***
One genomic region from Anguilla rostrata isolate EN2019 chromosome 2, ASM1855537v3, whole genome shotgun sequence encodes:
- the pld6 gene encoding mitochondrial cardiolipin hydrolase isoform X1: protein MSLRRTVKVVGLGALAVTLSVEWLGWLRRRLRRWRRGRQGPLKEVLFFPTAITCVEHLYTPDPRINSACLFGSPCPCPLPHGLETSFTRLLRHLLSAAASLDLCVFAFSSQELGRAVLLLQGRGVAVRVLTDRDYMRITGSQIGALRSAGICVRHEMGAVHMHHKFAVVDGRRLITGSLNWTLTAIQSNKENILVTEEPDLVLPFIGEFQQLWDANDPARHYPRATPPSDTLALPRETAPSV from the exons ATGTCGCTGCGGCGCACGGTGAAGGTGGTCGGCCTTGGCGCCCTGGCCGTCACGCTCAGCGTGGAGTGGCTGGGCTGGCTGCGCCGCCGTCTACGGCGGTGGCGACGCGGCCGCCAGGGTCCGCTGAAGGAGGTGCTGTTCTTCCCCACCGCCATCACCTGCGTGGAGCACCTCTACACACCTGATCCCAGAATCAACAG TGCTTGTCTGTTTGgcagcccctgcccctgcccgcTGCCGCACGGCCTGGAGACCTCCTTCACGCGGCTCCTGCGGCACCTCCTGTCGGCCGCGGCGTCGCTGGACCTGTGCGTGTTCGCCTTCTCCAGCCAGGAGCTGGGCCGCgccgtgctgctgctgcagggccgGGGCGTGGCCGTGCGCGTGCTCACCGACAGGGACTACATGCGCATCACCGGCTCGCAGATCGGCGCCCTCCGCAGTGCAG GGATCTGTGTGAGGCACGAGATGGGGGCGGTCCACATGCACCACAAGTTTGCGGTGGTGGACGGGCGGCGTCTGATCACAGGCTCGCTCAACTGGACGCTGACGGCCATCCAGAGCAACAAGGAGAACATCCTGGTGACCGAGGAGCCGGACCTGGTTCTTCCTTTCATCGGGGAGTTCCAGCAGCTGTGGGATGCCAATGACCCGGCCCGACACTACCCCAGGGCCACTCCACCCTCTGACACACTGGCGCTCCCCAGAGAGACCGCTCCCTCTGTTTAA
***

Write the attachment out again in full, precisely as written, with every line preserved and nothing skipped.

One genomic region from Anguilla rostrata isolate EN2019 chromosome 2, ASM1855537v3, whole genome shotgun sequence encodes:
- the pld6 gene encoding mitochondrial cardiolipin hydrolase isoform X1: protein MSLRRTVKVVGLGALAVTLSVEWLGWLRRRLRRWRRGRQGPLKEVLFFPTAITCVEHLYTPDPRINSACLFGSPCPCPLPHGLETSFTRLLRHLLSAAASLDLCVFAFSSQELGRAVLLLQGRGVAVRVLTDRDYMRITGSQIGALRSAGICVRHEMGAVHMHHKFAVVDGRRLITGSLNWTLTAIQSNKENILVTEEPDLVLPFIGEFQQLWDANDPARHYPRATPPSDTLALPRETAPSV from the exons ATGTCGCTGCGGCGCACGGTGAAGGTGGTCGGCCTTGGCGCCCTGGCCGTCACGCTCAGCGTGGAGTGGCTGGGCTGGCTGCGCCGCCGTCTACGGCGGTGGCGACGCGGCCGCCAGGGTCCGCTGAAGGAGGTGCTGTTCTTCCCCACCGCCATCACCTGCGTGGAGCACCTCTACACACCTGATCCCAGAATCAACAG TGCTTGTCTGTTTGgcagcccctgcccctgcccgcTGCCGCACGGCCTGGAGACCTCCTTCACGCGGCTCCTGCGGCACCTCCTGTCGGCCGCGGCGTCGCTGGACCTGTGCGTGTTCGCCTTCTCCAGCCAGGAGCTGGGCCGCgccgtgctgctgctgcagggccgGGGCGTGGCCGTGCGCGTGCTCACCGACAGGGACTACATGCGCATCACCGGCTCGCAGATCGGCGCCCTCCGCAGTGCAG GGATCTGTGTGAGGCACGAGATGGGGGCGGTCCACATGCACCACAAGTTTGCGGTGGTGGACGGGCGGCGTCTGATCACAGGCTCGCTCAACTGGACGCTGACGGCCATCCAGAGCAACAAGGAGAACATCCTGGTGACCGAGGAGCCGGACCTGGTTCTTCCTTTCATCGGGGAGTTCCAGCAGCTGTGGGATGCCAATGACCCGGCCCGACACTACCCCAGGGCCACTCCACCCTCTGACACACTGGCGCTCCCCAGAGAGACCGCTCCCTCTGTTTAA